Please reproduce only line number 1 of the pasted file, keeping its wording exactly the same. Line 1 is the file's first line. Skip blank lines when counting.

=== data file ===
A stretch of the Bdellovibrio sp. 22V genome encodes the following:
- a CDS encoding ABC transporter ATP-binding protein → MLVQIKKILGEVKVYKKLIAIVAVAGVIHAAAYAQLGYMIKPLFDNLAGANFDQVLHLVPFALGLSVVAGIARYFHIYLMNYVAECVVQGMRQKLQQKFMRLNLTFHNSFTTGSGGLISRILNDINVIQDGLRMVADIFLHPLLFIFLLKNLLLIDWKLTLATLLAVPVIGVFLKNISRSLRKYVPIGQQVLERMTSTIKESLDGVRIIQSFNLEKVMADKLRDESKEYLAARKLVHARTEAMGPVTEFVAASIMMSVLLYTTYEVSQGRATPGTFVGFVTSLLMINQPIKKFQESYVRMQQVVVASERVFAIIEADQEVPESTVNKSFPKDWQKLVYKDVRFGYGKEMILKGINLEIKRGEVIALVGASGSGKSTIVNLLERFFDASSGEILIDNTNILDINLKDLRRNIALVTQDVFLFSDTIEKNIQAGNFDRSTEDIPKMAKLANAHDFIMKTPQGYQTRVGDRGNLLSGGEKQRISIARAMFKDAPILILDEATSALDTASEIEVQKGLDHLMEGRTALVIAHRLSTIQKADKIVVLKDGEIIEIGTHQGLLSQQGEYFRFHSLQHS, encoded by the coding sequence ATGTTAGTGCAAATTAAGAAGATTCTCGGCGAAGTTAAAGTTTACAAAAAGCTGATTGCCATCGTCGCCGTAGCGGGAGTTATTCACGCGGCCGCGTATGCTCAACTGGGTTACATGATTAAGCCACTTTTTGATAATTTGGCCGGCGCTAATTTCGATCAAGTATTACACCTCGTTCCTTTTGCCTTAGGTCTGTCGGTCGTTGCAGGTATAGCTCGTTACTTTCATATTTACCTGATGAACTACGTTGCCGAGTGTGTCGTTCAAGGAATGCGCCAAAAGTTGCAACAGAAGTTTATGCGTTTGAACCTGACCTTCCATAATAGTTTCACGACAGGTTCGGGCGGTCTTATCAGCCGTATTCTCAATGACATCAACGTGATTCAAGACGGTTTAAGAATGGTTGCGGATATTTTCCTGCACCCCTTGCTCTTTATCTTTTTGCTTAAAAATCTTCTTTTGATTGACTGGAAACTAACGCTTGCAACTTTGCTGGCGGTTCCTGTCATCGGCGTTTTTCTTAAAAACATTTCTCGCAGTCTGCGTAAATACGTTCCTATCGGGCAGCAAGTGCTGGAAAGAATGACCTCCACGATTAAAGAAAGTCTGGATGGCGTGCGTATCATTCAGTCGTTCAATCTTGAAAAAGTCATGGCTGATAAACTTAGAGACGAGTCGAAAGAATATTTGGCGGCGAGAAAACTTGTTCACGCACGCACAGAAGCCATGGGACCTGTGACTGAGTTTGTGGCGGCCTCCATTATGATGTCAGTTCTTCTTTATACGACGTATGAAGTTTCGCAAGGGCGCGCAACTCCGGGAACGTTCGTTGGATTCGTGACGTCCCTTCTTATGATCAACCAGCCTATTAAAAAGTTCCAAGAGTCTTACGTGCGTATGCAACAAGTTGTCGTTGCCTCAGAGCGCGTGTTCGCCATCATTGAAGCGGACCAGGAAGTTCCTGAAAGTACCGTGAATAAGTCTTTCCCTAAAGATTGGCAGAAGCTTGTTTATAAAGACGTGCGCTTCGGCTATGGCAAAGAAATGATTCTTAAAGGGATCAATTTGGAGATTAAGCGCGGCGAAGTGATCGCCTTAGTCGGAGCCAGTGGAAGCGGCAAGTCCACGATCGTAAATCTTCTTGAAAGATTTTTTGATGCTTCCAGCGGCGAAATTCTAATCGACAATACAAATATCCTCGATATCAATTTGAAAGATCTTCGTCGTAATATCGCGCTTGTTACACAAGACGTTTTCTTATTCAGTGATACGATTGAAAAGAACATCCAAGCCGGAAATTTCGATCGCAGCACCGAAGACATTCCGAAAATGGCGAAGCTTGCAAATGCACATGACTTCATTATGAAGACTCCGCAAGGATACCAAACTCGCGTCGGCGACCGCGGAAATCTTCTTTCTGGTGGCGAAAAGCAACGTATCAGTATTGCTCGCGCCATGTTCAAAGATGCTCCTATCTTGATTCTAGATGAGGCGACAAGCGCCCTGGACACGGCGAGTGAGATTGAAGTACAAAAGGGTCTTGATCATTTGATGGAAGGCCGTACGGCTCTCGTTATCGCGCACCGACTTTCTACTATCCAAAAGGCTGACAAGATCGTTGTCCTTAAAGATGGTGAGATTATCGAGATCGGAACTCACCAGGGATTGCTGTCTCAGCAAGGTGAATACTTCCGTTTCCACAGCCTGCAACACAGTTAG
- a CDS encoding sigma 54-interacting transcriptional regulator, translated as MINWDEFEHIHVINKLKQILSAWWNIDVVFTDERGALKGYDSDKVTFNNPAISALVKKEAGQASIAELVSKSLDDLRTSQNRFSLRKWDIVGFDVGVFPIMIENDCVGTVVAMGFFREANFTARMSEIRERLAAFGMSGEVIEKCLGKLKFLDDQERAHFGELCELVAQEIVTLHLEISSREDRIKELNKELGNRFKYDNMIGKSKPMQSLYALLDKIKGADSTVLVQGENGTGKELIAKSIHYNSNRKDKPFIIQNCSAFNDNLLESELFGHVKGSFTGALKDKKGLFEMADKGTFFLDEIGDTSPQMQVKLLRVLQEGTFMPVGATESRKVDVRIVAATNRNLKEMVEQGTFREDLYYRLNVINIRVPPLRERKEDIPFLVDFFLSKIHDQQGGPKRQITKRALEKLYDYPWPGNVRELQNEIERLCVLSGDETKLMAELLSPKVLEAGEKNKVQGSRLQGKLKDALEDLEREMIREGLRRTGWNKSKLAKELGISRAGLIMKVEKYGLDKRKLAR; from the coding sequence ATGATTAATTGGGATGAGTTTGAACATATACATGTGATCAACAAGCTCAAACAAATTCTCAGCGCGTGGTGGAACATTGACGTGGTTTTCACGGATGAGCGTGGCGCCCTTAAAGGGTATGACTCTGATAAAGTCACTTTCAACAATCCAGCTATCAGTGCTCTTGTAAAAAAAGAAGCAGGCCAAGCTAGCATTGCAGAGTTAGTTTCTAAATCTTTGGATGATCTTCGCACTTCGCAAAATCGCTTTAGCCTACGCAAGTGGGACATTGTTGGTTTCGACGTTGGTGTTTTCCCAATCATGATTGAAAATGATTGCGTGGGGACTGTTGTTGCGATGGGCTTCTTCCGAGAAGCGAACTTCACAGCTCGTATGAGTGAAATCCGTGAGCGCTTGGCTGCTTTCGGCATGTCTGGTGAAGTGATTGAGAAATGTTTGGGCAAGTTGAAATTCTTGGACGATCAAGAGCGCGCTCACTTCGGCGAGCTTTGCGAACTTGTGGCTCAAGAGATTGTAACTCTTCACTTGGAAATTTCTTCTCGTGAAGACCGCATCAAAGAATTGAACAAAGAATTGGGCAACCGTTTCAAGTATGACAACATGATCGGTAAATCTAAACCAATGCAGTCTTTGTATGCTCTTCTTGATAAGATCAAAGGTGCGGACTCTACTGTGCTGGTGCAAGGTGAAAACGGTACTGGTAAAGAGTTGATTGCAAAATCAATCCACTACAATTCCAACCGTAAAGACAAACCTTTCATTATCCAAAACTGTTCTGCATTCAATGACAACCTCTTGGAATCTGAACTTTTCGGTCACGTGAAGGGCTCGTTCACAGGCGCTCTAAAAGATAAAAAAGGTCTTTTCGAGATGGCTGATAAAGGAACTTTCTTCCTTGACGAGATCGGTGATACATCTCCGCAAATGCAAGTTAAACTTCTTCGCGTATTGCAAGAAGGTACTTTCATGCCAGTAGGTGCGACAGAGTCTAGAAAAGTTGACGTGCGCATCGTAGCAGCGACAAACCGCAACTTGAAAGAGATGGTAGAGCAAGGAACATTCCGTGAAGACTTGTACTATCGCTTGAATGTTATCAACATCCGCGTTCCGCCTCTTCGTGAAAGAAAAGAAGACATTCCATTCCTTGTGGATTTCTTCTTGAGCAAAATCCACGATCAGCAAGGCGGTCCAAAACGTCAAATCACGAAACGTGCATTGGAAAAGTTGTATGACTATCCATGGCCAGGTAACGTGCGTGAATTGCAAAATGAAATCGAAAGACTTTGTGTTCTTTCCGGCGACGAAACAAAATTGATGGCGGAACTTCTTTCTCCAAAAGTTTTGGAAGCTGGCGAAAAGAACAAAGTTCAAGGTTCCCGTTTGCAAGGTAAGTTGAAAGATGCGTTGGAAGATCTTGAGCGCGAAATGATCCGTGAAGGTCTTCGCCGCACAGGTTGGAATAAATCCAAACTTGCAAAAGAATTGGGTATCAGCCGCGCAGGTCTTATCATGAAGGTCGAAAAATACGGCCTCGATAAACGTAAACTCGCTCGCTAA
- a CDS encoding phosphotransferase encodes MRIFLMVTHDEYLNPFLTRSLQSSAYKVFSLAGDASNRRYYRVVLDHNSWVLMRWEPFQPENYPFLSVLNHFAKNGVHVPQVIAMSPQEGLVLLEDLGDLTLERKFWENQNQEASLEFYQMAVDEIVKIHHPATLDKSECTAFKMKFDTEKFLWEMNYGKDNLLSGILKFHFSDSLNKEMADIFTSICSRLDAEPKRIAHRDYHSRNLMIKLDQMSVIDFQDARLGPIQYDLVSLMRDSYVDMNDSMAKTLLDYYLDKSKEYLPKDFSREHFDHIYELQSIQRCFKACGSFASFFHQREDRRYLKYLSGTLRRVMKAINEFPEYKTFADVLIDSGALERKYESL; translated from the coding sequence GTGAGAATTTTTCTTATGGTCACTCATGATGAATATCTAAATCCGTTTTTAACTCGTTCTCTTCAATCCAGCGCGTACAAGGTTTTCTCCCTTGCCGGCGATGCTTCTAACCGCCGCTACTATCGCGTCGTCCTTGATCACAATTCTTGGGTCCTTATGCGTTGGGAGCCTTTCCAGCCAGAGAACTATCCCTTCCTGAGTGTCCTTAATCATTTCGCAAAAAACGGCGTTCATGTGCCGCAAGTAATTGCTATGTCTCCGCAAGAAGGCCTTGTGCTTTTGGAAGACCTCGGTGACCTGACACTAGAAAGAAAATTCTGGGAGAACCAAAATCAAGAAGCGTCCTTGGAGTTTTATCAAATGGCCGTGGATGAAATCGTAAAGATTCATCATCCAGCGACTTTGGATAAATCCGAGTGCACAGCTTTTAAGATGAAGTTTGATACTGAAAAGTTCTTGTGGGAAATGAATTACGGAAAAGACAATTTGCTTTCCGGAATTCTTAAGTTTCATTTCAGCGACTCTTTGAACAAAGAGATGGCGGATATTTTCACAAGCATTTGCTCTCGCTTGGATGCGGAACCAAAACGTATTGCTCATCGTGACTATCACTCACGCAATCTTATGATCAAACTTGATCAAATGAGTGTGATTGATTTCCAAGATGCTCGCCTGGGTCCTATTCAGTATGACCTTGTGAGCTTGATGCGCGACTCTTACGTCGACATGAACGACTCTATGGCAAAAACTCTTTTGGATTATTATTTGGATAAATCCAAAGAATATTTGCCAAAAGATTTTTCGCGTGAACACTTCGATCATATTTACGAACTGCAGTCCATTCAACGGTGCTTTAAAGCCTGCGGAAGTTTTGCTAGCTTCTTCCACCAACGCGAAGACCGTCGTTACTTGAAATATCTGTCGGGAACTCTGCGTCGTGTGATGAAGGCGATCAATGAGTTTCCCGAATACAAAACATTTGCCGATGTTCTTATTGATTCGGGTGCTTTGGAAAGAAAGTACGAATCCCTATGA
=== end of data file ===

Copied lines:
A stretch of the Bdellovibrio sp. 22V genome encodes the following: